The phrase “Bordeaux-style red blend” may be used informally to describe red wines produced from a combination of Cabernet Sauvignon, Merlot, Cabernet Franc, Petit Verdot, and to a lesser extent Carmenère and Malbec.
All the red wines of Bordeaux can naturally be described as such, though it is also an appropriate term for wines made outside of the region, including those from California, Washington, Argentina and beyond.
Appellation d’Origine Protegée (AOP) laws and other protections of origin mean that only wine made in the Bordeaux area can, according to strict regulations, be officially labelled as Bordeaux.
The success of the Bordeaux-style red blend has seen it exported to other regions, notably the United States, though also in some of the fine wines of South America. To understand the Bordeaux style red blend better, it is worthwhile to establish some facts about each of its composite parts and what they bring to the overall blend.
Cabernet Sauvignon produces deeply colored, highly structured and full-bodied wines with ample acidity. The Cabernet Sauvignon grape is naturally high in tannin and is thus capable of aging for decades, sometimes in fact requiring it to be approachable and enjoyable. In youth, Cabernet Sauvignon shows black fruit aromas and flavors, particularly of blackcurrant, that over time give way to subtle, nuanced tertiary aromas.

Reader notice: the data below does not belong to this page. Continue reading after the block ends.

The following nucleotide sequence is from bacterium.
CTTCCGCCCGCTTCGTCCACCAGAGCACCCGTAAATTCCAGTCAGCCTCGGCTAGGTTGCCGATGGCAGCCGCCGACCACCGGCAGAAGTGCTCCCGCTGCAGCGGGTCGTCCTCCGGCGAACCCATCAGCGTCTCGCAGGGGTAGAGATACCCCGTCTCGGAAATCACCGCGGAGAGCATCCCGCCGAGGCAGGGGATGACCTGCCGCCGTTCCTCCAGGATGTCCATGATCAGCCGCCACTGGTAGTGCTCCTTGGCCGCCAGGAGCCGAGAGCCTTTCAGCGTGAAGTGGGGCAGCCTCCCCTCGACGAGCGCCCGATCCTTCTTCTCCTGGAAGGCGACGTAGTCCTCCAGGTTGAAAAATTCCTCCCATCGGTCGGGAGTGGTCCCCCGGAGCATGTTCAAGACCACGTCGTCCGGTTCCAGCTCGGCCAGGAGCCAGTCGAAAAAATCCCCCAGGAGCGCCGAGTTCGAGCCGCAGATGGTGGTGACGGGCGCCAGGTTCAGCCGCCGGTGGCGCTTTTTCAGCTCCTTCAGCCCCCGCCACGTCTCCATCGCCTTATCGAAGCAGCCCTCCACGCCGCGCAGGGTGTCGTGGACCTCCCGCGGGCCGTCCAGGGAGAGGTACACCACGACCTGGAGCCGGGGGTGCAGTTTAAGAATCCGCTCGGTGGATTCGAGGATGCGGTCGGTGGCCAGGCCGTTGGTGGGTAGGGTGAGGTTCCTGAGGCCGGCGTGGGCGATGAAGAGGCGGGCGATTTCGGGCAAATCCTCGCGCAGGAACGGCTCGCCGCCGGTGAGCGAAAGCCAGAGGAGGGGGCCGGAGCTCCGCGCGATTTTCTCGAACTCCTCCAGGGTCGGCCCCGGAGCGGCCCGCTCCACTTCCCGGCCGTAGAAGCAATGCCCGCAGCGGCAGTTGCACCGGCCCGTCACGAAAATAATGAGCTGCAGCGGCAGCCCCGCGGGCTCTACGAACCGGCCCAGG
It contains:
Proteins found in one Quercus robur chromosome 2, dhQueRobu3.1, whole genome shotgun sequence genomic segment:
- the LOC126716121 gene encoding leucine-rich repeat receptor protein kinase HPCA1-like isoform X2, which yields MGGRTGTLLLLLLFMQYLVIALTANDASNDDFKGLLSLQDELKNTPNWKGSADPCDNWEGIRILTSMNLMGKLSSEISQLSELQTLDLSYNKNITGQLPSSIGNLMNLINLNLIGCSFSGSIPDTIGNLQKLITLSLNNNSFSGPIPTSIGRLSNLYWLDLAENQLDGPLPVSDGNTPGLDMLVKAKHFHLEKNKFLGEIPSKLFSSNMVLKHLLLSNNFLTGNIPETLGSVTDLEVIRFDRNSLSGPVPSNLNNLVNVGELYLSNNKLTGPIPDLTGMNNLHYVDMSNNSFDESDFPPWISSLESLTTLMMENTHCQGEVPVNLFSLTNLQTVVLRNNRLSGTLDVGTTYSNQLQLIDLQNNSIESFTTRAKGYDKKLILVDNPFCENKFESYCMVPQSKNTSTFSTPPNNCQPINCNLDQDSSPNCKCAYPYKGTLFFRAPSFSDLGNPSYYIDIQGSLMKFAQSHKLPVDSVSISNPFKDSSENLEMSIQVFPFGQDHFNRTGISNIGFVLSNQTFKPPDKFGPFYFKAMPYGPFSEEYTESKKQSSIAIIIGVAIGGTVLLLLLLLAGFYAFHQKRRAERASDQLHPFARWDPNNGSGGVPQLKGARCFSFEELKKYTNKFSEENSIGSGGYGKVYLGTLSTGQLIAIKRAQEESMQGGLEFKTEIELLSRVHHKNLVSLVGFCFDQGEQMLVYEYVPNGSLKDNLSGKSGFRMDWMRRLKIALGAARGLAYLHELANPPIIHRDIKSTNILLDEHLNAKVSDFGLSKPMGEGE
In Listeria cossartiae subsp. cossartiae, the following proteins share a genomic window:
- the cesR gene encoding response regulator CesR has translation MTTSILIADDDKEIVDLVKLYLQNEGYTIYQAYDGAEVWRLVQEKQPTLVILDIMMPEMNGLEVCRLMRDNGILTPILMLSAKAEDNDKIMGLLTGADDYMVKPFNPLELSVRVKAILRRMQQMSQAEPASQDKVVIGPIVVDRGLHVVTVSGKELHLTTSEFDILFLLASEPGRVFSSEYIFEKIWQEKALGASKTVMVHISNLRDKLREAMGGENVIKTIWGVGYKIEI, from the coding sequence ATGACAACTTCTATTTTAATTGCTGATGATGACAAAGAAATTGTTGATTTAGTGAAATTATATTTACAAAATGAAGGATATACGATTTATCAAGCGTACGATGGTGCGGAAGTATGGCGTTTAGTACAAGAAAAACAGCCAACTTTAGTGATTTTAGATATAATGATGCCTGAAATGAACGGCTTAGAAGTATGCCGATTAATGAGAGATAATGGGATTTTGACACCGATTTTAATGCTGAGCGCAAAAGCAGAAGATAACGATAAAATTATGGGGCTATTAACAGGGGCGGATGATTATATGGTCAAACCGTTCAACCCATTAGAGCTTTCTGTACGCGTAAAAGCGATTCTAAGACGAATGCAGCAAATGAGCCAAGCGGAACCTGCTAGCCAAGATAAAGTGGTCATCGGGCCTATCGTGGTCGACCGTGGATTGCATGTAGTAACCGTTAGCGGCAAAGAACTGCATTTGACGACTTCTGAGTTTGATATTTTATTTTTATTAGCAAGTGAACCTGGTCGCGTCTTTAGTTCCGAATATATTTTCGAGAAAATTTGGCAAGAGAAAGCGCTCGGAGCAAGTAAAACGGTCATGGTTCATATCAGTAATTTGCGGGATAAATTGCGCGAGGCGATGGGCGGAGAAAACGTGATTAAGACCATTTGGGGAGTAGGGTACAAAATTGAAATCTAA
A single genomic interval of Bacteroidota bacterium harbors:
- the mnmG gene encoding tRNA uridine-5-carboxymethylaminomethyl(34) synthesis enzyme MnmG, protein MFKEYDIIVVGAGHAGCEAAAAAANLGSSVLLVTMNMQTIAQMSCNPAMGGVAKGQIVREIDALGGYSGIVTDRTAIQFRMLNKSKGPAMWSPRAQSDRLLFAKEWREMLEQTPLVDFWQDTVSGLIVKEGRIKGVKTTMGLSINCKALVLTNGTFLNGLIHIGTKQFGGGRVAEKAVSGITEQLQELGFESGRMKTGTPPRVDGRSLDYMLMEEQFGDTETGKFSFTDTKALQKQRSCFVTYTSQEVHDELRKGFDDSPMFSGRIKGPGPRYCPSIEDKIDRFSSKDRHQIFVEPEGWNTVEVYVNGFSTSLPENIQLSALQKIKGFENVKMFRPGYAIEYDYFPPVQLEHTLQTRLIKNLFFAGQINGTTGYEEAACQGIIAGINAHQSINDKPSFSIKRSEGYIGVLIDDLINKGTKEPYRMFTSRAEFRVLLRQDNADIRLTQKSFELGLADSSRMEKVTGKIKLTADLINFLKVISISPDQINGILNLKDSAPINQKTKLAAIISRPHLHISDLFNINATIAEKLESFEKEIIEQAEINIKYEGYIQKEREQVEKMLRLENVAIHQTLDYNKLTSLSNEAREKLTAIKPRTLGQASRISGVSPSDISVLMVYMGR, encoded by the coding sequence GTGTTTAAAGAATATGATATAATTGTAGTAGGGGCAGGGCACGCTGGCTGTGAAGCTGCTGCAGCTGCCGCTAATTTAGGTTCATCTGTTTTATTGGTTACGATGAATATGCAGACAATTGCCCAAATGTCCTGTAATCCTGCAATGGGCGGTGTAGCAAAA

Merlot is a softer and rounder grape variety, with more obvious fruit than the Cabernet Sauvignon. Though capable of producing superb wines by itself, its job as a counterbalance to the austerity and astringency of the Cabernet Sauvignon should not be overlooked.
The grape is widely grown and produces wines from entry-level to some of the world’s finest, with Pomerol’s Pétrus and Château Le Pin the standard-bearers.
Cabernet Franc is a parent of Cabernet Sauvignon, though is considerably lighter in color, body and tannin. It offers a Bordeaux-style red blend more obvious fruit than Cabernet Sauvignon, as well as a pleasant herbaceous note. Its lighter body can be welcome when blended with its more robust progeny, offering crispness to the wines.
Petit Verdot remains a small but important part of many quality Bordeaux-style red blends. Single varietal wines are powerful, deeply colored and tannic. In blends, it boosts tannins and deepens the color, and offers a distinctive spicy note.
Malbec also plays a smaller supportive roll in Bordeaux and is more common in nearby Cahors and, notably, Argentina. At its best, it is deep-colored and fruit forward.
Carmenère is nearly extinct in Bordeaux today and is much more significant in Chile. It is a low-yielding grape that produces deep-colored, full-bodied wines.
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